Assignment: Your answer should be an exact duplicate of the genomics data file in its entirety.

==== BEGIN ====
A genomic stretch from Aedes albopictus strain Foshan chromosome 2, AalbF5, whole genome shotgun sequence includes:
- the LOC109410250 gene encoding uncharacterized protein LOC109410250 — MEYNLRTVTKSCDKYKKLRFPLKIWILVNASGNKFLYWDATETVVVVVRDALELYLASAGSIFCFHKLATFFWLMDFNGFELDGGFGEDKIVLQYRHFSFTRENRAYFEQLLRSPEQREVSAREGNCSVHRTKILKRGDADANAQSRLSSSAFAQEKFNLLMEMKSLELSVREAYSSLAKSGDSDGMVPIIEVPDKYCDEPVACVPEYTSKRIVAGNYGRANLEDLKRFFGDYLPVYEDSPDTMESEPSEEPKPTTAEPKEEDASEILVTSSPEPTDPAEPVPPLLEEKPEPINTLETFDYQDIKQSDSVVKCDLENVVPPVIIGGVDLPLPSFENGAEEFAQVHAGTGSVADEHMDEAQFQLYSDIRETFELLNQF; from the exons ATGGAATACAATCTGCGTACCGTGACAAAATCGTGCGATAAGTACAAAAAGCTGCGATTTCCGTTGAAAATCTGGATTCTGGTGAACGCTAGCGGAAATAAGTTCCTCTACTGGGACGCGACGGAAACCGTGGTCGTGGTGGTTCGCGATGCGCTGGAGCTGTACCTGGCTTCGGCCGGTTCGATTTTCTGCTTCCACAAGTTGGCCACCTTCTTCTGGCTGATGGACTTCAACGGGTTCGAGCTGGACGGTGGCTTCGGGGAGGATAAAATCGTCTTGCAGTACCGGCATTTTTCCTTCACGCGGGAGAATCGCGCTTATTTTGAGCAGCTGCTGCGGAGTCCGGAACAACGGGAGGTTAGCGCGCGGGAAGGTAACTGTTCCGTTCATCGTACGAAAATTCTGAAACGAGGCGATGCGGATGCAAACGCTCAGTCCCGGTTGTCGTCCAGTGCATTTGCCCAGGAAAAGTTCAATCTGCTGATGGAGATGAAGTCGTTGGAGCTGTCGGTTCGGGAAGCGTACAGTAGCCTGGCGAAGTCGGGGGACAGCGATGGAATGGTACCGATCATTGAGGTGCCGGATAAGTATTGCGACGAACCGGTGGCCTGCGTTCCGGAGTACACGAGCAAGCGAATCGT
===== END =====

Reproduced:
A genomic stretch from Aedes albopictus strain Foshan chromosome 2, AalbF5, whole genome shotgun sequence includes:
- the LOC109410250 gene encoding uncharacterized protein LOC109410250 — MEYNLRTVTKSCDKYKKLRFPLKIWILVNASGNKFLYWDATETVVVVVRDALELYLASAGSIFCFHKLATFFWLMDFNGFELDGGFGEDKIVLQYRHFSFTRENRAYFEQLLRSPEQREVSAREGNCSVHRTKILKRGDADANAQSRLSSSAFAQEKFNLLMEMKSLELSVREAYSSLAKSGDSDGMVPIIEVPDKYCDEPVACVPEYTSKRIVAGNYGRANLEDLKRFFGDYLPVYEDSPDTMESEPSEEPKPTTAEPKEEDASEILVTSSPEPTDPAEPVPPLLEEKPEPINTLETFDYQDIKQSDSVVKCDLENVVPPVIIGGVDLPLPSFENGAEEFAQVHAGTGSVADEHMDEAQFQLYSDIRETFELLNQF; from the exons ATGGAATACAATCTGCGTACCGTGACAAAATCGTGCGATAAGTACAAAAAGCTGCGATTTCCGTTGAAAATCTGGATTCTGGTGAACGCTAGCGGAAATAAGTTCCTCTACTGGGACGCGACGGAAACCGTGGTCGTGGTGGTTCGCGATGCGCTGGAGCTGTACCTGGCTTCGGCCGGTTCGATTTTCTGCTTCCACAAGTTGGCCACCTTCTTCTGGCTGATGGACTTCAACGGGTTCGAGCTGGACGGTGGCTTCGGGGAGGATAAAATCGTCTTGCAGTACCGGCATTTTTCCTTCACGCGGGAGAATCGCGCTTATTTTGAGCAGCTGCTGCGGAGTCCGGAACAACGGGAGGTTAGCGCGCGGGAAGGTAACTGTTCCGTTCATCGTACGAAAATTCTGAAACGAGGCGATGCGGATGCAAACGCTCAGTCCCGGTTGTCGTCCAGTGCATTTGCCCAGGAAAAGTTCAATCTGCTGATGGAGATGAAGTCGTTGGAGCTGTCGGTTCGGGAAGCGTACAGTAGCCTGGCGAAGTCGGGGGACAGCGATGGAATGGTACCGATCATTGAGGTGCCGGATAAGTATTGCGACGAACCGGTGGCCTGCGTTCCGGAGTACACGAGCAAGCGAATCGT